Chief Justice charles evans hughes dissented on the question whether the price-fixing provisions of the statute were separable. Justice benjamin n. cardozo, supported by Justices louis d. brandeis and harlan f. stone, dissented on the same ground, adding a full argument as to the constitutionality of the price-fixing section. He contended too that the issue on the labor section was not ripe for decision, because Carter asked for a decree to restrain the statute's operation before it went into operation. Cardozo's broad view of the commerce power confirmed the Roosevelt administration's belief that the majority's anti-labor, anti-New Deal bias, rather than an unconstitutional taint on the statute, explained the decision.

Leonard W. Levy


Stern, Robert L. 1946 The Commerce Clause and the National Economy, 1933–1946. Harvard Law Review 49:664–674.

Cite this article
Pick a style below, and copy the text for your bibliography.

  • MLA
  • Chicago
  • APA

"Carter v. Carter Coal Co. 298 U.S. 238 (1936)." Encyclopedia of the American Constitution. . 20 Apr. 2019 <>.

"Carter v. Carter Coal Co. 298 U.S. 238 (1936)." Encyclopedia of the American Constitution. . (April 20, 2019).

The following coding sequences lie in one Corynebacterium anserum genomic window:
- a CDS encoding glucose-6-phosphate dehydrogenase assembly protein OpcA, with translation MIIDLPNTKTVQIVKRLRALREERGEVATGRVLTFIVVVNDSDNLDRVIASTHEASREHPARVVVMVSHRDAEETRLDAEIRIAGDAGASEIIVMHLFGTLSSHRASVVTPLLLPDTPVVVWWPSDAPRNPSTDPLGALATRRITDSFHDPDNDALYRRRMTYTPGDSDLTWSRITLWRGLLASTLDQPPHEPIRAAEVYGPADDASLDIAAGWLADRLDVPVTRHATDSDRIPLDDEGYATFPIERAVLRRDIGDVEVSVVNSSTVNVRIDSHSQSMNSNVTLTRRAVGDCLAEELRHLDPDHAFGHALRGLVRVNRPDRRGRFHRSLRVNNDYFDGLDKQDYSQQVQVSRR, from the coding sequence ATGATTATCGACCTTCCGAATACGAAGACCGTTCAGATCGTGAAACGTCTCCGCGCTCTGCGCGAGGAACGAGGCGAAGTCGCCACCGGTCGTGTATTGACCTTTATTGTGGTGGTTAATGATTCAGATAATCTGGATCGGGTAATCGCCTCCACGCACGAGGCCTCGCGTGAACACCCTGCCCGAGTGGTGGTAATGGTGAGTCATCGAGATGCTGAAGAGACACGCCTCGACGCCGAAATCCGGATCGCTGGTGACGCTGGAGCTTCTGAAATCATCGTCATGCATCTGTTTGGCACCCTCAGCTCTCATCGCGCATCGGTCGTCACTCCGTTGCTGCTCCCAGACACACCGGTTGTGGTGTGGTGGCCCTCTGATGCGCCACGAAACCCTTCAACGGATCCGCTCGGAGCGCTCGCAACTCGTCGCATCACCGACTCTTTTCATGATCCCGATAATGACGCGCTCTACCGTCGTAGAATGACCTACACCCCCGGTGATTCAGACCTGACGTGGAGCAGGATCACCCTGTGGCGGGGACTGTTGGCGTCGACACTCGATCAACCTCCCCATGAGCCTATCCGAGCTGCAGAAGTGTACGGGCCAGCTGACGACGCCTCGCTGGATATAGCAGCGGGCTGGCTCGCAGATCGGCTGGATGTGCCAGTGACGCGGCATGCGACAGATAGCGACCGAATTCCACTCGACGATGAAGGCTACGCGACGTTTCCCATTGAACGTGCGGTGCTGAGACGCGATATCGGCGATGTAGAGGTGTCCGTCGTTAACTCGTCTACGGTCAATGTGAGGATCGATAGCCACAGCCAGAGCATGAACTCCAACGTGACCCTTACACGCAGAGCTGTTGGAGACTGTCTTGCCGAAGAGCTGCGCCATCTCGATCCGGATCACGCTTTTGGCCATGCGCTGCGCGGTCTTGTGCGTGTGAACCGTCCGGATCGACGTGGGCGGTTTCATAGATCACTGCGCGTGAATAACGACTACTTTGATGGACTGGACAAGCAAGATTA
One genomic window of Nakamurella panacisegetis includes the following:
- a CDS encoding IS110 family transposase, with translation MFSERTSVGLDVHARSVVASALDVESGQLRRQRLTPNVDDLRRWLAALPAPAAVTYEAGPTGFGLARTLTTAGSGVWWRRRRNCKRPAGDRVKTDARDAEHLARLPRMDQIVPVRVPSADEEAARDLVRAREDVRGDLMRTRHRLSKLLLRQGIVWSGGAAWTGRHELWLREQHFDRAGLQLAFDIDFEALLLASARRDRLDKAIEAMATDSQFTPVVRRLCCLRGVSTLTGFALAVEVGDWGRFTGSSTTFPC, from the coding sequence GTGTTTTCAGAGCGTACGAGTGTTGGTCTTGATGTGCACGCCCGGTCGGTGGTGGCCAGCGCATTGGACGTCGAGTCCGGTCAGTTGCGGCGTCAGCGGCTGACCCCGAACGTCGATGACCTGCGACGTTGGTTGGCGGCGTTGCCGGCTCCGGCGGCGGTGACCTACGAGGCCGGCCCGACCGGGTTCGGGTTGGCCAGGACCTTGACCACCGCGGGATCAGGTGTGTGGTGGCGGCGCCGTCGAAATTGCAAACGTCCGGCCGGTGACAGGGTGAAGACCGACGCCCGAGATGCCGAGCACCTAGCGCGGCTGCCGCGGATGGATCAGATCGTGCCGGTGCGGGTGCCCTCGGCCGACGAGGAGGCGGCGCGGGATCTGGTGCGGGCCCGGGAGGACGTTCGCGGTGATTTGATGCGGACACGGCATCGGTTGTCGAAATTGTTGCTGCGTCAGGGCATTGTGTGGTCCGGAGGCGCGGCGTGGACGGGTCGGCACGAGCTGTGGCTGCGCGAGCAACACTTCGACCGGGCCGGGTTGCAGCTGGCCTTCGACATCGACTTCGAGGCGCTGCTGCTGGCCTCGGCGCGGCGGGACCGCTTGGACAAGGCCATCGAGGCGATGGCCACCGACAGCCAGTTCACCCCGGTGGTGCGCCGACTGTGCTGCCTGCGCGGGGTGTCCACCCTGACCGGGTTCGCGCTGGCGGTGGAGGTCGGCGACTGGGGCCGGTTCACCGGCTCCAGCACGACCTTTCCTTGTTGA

"Carter v. Carter Coal Co. 298 U.S. 238 (1936)." Encyclopedia of the American Constitution. . Retrieved April 20, 2019 from

Learn more about citation styles

Citation styles gives you the ability to cite reference entries and articles according to common styles from the Modern Language Association (MLA), The Chicago Manual of Style, and the American Psychological Association (APA).

Within the “Cite this article” tool, pick a style to see how all available information looks when formatted according to that style. Then, copy and paste the text into your bibliography or works cited list.

Because each style has its own formatting nuances that evolve over time and not all information is available for every reference entry or article, cannot guarantee each citation it generates. Therefore, it’s best to use citations as a starting point before checking the style against your school or publication’s requirements and the most-recent information available at these sites:

Modern Language Association

The Chicago Manual of Style

American Psychological Association

  • Most online reference entries and articles do not have page numbers. Therefore, that information is unavailable for most content. However, the date of retrieval is often important. Refer to each style’s convention regarding the best way to format page numbers and retrieval dates.
  • In addition to the MLA, Chicago, and APA styles, your school, university, publication, or institution may have its own requirements for citations. Therefore, be sure to refer to those guidelines when editing your bibliography or works cited list.